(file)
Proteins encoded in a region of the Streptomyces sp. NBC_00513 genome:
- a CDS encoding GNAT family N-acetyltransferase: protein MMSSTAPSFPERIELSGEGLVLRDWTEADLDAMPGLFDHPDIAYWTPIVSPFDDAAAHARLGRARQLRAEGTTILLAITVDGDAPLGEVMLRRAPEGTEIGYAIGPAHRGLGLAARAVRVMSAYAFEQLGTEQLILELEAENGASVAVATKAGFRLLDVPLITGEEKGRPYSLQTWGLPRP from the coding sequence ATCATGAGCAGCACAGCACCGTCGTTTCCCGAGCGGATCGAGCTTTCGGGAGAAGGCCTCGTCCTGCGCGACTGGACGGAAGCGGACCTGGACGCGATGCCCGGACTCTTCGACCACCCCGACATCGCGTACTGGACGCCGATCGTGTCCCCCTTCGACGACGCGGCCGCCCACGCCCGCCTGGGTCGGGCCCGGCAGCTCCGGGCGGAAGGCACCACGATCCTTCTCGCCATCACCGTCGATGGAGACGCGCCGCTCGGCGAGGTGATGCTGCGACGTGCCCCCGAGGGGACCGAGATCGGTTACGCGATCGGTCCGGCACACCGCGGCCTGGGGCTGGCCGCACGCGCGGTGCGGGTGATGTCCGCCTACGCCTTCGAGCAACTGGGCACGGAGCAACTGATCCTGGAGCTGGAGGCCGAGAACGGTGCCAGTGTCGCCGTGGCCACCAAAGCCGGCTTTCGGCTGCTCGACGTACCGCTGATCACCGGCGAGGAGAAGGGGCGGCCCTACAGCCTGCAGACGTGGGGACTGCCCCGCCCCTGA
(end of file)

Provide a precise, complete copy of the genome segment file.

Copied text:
Proteins encoded in a region of the Streptomyces sp. NBC_00513 genome:
- a CDS encoding GNAT family N-acetyltransferase: protein MMSSTAPSFPERIELSGEGLVLRDWTEADLDAMPGLFDHPDIAYWTPIVSPFDDAAAHARLGRARQLRAEGTTILLAITVDGDAPLGEVMLRRAPEGTEIGYAIGPAHRGLGLAARAVRVMSAYAFEQLGTEQLILELEAENGASVAVATKAGFRLLDVPLITGEEKGRPYSLQTWGLPRP from the coding sequence ATCATGAGCAGCACAGCACCGTCGTTTCCCGAGCGGATCGAGCTTTCGGGAGAAGGCCTCGTCCTGCGCGACTGGACGGAAGCGGACCTGGACGCGATGCCCGGACTCTTCGACCACCCCGACATCGCGTACTGGACGCCGATCGTGTCCCCCTTCGACGACGCGGCCGCCCACGCCCGCCTGGGTCGGGCCCGGCAGCTCCGGGCGGAAGGCACCACGATCCTTCTCGCCATCACCGTCGATGGAGACGCGCCGCTCGGCGAGGTGATGCTGCGACGTGCCCCCGAGGGGACCGAGATCGGTTACGCGATCGGTCCGGCACACCGCGGCCTGGGGCTGGCCGCACGCGCGGTGCGGGTGATGTCCGCCTACGCCTTCGAGCAACTGGGCACGGAGCAACTGATCCTGGAGCTGGAGGCCGAGAACGGTGCCAGTGTCGCCGTGGCCACCAAAGCCGGCTTTCGGCTGCTCGACGTACCGCTGATCACCGGCGAGGAGAAGGGGCGGCCCTACAGCCTGCAGACGTGGGGACTGCCCCGCCCCTGA